Essay, Pages 5 (1056 words)
Gulliver’s travels satireFrom the late seventeenth century to the end of the eighteenth century European idea was dominated by the concept of rationality. No longer did guys accept supernatural or spiritual descriptions for the method things were as they had previously. In the Age of Reason whatever was to be described logically, according to natural causes.
However if reason helped philosophers and researchers to penetrate some of the mysteries of nature, it proved less effective in resolving issues within human society.
The contradictions between guy’s rational, intellectual achievements and the unreasonable method he performed his life led some writers to question the Age of Factor’s assumption that guy is a rational creature. Satire becomes the dominant kind in literature, as writers ridiculed an animal who might find the laws of thermodynamics however could not organize a sane society.
Authors of the Age of Factor might just compose books about the problems that the nation was experiencing in this Age of Factor, however they discovered in satire the finest way to make critics about all of the imperfections that disturbed a fantastic part of the society.
Among theses authors that is worthy of highlight because of his well-qualified works is Jonathan Swift.
When Swift desired to criticize any institution he utilized to make some serious attacks using his industrialized cynicism. However it is very important to know that, while he never fails to criticize institutions and humanity at big, he never maligns an individual. Rather, he focuses directly on the primary religious, political and social issues of the age.
Swift’s work that effectively shows his satirical view and which most likely is his best book is Gulliver’s Travels.
Gulliver’s Journeys is an impractical novel which was composed in the form of an imaginary trip. The lead character of the book makes 4 trips, each one to a various country and on all of them Swift discovers a way to slam something in the reality which he lives.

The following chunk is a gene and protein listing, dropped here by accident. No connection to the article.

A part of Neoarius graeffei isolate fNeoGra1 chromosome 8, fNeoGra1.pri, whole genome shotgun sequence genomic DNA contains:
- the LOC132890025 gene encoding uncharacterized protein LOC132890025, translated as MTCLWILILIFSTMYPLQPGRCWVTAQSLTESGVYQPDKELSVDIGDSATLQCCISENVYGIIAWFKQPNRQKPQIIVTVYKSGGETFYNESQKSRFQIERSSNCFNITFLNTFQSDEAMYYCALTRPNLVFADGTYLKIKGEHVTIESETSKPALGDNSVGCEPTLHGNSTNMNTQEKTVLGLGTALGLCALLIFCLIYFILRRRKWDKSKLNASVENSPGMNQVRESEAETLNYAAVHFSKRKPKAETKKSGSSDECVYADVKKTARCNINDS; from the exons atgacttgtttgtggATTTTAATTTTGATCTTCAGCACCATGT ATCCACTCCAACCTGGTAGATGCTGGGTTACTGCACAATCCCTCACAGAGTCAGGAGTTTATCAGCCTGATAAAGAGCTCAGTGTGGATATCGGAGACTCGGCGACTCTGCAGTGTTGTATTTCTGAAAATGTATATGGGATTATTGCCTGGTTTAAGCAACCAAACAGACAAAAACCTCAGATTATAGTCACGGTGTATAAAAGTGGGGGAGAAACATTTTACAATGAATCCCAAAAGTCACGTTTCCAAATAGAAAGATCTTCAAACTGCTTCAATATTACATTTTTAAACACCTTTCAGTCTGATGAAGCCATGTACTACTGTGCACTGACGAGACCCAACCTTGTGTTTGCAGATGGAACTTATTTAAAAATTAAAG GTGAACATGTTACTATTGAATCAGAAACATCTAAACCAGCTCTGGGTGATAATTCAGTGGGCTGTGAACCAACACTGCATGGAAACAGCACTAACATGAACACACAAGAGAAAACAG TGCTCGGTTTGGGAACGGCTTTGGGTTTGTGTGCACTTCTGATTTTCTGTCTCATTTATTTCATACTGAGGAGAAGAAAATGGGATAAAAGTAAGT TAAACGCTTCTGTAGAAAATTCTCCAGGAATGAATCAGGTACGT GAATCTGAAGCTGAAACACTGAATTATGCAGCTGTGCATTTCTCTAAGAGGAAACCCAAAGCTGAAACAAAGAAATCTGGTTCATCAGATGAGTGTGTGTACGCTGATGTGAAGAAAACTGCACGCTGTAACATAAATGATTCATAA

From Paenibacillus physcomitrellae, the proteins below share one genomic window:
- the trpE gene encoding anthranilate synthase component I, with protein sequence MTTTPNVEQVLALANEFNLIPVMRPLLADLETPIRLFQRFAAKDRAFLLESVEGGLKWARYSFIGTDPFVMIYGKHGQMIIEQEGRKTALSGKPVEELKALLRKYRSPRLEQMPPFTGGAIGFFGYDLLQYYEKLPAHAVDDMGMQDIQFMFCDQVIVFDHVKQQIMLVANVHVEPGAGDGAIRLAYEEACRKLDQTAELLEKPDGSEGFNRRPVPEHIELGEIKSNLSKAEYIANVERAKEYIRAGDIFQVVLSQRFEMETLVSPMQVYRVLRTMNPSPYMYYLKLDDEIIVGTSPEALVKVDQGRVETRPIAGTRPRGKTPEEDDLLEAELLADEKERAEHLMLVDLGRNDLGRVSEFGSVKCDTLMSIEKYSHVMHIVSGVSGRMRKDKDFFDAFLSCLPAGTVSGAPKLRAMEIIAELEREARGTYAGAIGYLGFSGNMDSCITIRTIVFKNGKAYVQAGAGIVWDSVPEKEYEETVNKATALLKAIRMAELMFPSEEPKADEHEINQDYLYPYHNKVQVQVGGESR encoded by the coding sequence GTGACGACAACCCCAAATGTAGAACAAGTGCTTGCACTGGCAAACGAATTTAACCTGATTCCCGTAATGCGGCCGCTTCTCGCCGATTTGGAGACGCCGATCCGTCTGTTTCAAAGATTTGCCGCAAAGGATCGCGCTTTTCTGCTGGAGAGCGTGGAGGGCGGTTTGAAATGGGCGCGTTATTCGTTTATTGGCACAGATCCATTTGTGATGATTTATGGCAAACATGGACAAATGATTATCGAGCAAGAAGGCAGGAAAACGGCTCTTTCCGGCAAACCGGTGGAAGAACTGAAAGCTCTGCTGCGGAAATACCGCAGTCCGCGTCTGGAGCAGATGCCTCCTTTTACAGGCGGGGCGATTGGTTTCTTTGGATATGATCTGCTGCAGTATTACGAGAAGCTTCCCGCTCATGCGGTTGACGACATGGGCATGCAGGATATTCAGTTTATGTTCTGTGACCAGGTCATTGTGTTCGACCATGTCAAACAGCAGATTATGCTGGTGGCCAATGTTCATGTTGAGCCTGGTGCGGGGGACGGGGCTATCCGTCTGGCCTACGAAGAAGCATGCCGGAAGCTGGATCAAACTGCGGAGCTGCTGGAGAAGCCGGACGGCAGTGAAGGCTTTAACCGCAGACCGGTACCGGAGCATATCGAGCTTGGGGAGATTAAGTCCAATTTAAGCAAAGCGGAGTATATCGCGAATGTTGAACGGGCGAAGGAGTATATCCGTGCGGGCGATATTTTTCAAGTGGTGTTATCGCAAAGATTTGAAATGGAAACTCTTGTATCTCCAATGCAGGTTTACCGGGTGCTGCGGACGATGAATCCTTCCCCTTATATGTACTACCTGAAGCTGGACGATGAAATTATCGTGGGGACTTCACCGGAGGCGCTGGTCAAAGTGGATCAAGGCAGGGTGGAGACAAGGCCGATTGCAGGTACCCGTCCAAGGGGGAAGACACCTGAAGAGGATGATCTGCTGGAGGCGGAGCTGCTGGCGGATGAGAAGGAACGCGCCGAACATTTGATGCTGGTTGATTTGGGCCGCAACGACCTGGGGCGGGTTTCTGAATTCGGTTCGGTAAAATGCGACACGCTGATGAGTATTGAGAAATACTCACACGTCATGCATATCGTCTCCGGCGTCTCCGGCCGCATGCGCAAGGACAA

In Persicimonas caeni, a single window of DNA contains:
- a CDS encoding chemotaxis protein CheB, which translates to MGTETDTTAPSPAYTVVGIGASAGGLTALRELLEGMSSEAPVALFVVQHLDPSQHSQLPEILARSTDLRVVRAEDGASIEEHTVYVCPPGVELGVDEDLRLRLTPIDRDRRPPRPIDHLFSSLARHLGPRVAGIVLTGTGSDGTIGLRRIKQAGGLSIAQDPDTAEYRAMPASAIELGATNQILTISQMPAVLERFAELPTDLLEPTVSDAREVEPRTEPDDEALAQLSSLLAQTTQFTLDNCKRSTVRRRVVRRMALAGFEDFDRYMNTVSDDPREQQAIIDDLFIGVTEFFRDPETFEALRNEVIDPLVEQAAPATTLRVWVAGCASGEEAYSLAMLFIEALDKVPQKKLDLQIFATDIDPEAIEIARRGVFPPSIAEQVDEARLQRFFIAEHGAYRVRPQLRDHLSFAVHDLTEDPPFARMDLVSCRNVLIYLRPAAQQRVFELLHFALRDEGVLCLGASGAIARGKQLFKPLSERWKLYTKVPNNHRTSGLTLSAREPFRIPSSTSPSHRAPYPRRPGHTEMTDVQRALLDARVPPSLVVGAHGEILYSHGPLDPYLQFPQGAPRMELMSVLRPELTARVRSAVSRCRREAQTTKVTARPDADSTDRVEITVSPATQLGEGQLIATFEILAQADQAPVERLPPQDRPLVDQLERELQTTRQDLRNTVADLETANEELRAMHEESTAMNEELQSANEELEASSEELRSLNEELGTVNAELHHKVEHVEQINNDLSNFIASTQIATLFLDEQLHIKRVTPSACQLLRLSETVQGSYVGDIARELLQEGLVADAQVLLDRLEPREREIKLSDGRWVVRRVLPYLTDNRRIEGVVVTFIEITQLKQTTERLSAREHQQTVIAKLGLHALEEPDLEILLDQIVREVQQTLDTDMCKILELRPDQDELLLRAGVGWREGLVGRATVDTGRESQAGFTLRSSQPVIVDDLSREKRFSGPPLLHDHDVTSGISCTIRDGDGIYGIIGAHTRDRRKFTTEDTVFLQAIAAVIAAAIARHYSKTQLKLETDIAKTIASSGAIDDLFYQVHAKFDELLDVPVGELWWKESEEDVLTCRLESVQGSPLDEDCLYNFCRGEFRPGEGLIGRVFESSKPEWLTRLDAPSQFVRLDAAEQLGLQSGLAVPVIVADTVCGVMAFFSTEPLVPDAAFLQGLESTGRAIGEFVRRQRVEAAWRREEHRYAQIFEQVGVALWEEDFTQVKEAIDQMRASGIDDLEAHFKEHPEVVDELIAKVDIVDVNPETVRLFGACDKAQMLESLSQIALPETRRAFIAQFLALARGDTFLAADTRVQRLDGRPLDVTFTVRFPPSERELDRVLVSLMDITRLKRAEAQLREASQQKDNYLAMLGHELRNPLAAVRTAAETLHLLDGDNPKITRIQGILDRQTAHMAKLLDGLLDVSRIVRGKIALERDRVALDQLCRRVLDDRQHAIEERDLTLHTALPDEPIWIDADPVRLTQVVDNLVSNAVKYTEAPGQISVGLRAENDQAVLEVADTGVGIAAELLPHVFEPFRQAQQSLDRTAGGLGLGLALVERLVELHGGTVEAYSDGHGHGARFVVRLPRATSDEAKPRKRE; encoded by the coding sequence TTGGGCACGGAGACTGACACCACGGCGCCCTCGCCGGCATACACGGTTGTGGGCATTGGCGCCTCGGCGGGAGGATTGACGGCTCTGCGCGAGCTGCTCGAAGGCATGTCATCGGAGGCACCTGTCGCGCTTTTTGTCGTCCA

In 2 of these trips we see Gulliver as the curious observer of lesser and ludicrous civilizations. However on the other two trips, nevertheless, Gulliver ends up being mindful of his inferiority.
In his first voyage, after being shipwrecked, he finds Lilliput, a kingdom of tiny people whose customs and political order is intended to satirize the court of George I (King of Great Britain when Gulliver’s Travels was written). While telling Gulliver’s first travel, Swift satirizes the political system of England at his time, showing ministers who maintained their positions not by defending principles, not by their competence any neither by their desire to transform England in a better country, but by political acrobatics.
In his second voyage to the land of the giants, instead of feeling superior to the inhabitants of this country like in Lilliput, this time it is Gulliver who is small and insignificant. In an attempt to impress the king, Gulliver describes the political and legal institutions of England and how do they work, as well as some of the personal habits of the ruling class. The supreme moment of ironical criticism of European civilization occurs when, after offering the secret of gunpowder to the King and his horrified refusal, Gulliver declares the King to possess “narrow principles and short views!”